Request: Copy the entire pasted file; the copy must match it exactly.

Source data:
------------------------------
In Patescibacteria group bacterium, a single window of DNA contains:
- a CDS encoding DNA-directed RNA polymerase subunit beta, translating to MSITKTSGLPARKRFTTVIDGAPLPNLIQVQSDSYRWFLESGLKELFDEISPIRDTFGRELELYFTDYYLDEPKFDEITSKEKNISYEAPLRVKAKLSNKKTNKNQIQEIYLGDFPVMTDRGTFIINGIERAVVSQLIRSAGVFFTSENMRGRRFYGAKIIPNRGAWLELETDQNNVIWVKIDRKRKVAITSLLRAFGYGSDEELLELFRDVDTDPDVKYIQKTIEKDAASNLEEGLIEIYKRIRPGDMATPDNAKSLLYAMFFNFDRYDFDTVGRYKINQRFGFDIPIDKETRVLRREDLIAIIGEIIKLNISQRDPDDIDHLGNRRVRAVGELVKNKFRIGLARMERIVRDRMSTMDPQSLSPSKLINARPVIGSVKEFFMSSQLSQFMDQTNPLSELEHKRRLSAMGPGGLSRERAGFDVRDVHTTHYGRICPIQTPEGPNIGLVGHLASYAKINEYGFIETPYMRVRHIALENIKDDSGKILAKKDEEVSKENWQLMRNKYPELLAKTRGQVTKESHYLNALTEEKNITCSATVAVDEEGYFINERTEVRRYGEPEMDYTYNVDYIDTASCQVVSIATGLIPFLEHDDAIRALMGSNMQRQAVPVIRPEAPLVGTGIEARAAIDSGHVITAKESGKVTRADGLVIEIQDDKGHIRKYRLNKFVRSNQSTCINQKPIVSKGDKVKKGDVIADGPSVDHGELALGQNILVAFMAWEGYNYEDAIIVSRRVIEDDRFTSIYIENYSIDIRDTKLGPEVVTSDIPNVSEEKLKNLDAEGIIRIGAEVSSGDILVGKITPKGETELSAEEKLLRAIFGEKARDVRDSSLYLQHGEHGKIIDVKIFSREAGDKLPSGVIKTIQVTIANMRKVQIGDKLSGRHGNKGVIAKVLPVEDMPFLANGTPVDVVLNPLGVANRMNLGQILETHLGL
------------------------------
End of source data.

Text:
In Patescibacteria group bacterium, a single window of DNA contains:
- a CDS encoding DNA-directed RNA polymerase subunit beta, translating to MSITKTSGLPARKRFTTVIDGAPLPNLIQVQSDSYRWFLESGLKELFDEISPIRDTFGRELELYFTDYYLDEPKFDEITSKEKNISYEAPLRVKAKLSNKKTNKNQIQEIYLGDFPVMTDRGTFIINGIERAVVSQLIRSAGVFFTSENMRGRRFYGAKIIPNRGAWLELETDQNNVIWVKIDRKRKVAITSLLRAFGYGSDEELLELFRDVDTDPDVKYIQKTIEKDAASNLEEGLIEIYKRIRPGDMATPDNAKSLLYAMFFNFDRYDFDTVGRYKINQRFGFDIPIDKETRVLRREDLIAIIGEIIKLNISQRDPDDIDHLGNRRVRAVGELVKNKFRIGLARMERIVRDRMSTMDPQSLSPSKLINARPVIGSVKEFFMSSQLSQFMDQTNPLSELEHKRRLSAMGPGGLSRERAGFDVRDVHTTHYGRICPIQTPEGPNIGLVGHLASYAKINEYGFIETPYMRVRHIALENIKDDSGKILAKKDEEVSKENWQLMRNKYPELLAKTRGQVTKESHYLNALTEEKNITCSATVAVDEEGYFINERTEVRRYGEPEMDYTYNVDYIDTASCQVVSIATGLIPFLEHDDAIRALMGSNMQRQAVPVIRPEAPLVGTGIEARAAIDSGHVITAKESGKVTRADGLVIEIQDDKGHIRKYRLNKFVRSNQSTCINQKPIVSKGDKVKKGDVIADGPSVDHGELALGQNILVAFMAWEGYNYEDAIIVSRRVIEDDRFTSIYIENYSIDIRDTKLGPEVVTSDIPNVSEEKLKNLDAEGIIRIGAEVSSGDILVGKITPKGETELSAEEKLLRAIFGEKARDVRDSSLYLQHGEHGKIIDVKIFSREAGDKLPSGVIKTIQVTIANMRKVQIGDKLSGRHGNKGVIAKVLPVEDMPFLANGTPVDVVLNPLGVANRMNLGQILETHLGL